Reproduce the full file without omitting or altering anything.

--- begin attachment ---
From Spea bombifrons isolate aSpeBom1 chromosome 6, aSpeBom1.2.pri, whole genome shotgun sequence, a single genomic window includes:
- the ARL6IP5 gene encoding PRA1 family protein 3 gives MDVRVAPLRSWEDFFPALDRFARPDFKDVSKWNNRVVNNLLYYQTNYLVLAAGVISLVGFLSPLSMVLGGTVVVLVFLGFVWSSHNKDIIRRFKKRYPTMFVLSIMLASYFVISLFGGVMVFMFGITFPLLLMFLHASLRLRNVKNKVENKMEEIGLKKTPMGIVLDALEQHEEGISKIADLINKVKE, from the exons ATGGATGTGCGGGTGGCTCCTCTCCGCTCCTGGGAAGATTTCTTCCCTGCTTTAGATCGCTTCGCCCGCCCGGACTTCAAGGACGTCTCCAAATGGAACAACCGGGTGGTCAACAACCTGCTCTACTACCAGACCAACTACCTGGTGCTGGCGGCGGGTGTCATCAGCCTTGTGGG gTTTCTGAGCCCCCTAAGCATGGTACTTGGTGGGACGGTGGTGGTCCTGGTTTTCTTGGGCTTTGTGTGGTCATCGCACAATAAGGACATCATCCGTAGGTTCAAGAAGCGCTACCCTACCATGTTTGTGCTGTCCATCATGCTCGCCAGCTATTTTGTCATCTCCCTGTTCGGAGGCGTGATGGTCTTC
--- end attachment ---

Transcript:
From Spea bombifrons isolate aSpeBom1 chromosome 6, aSpeBom1.2.pri, whole genome shotgun sequence, a single genomic window includes:
- the ARL6IP5 gene encoding PRA1 family protein 3 gives MDVRVAPLRSWEDFFPALDRFARPDFKDVSKWNNRVVNNLLYYQTNYLVLAAGVISLVGFLSPLSMVLGGTVVVLVFLGFVWSSHNKDIIRRFKKRYPTMFVLSIMLASYFVISLFGGVMVFMFGITFPLLLMFLHASLRLRNVKNKVENKMEEIGLKKTPMGIVLDALEQHEEGISKIADLINKVKE, from the exons ATGGATGTGCGGGTGGCTCCTCTCCGCTCCTGGGAAGATTTCTTCCCTGCTTTAGATCGCTTCGCCCGCCCGGACTTCAAGGACGTCTCCAAATGGAACAACCGGGTGGTCAACAACCTGCTCTACTACCAGACCAACTACCTGGTGCTGGCGGCGGGTGTCATCAGCCTTGTGGG gTTTCTGAGCCCCCTAAGCATGGTACTTGGTGGGACGGTGGTGGTCCTGGTTTTCTTGGGCTTTGTGTGGTCATCGCACAATAAGGACATCATCCGTAGGTTCAAGAAGCGCTACCCTACCATGTTTGTGCTGTCCATCATGCTCGCCAGCTATTTTGTCATCTCCCTGTTCGGAGGCGTGATGGTCTTC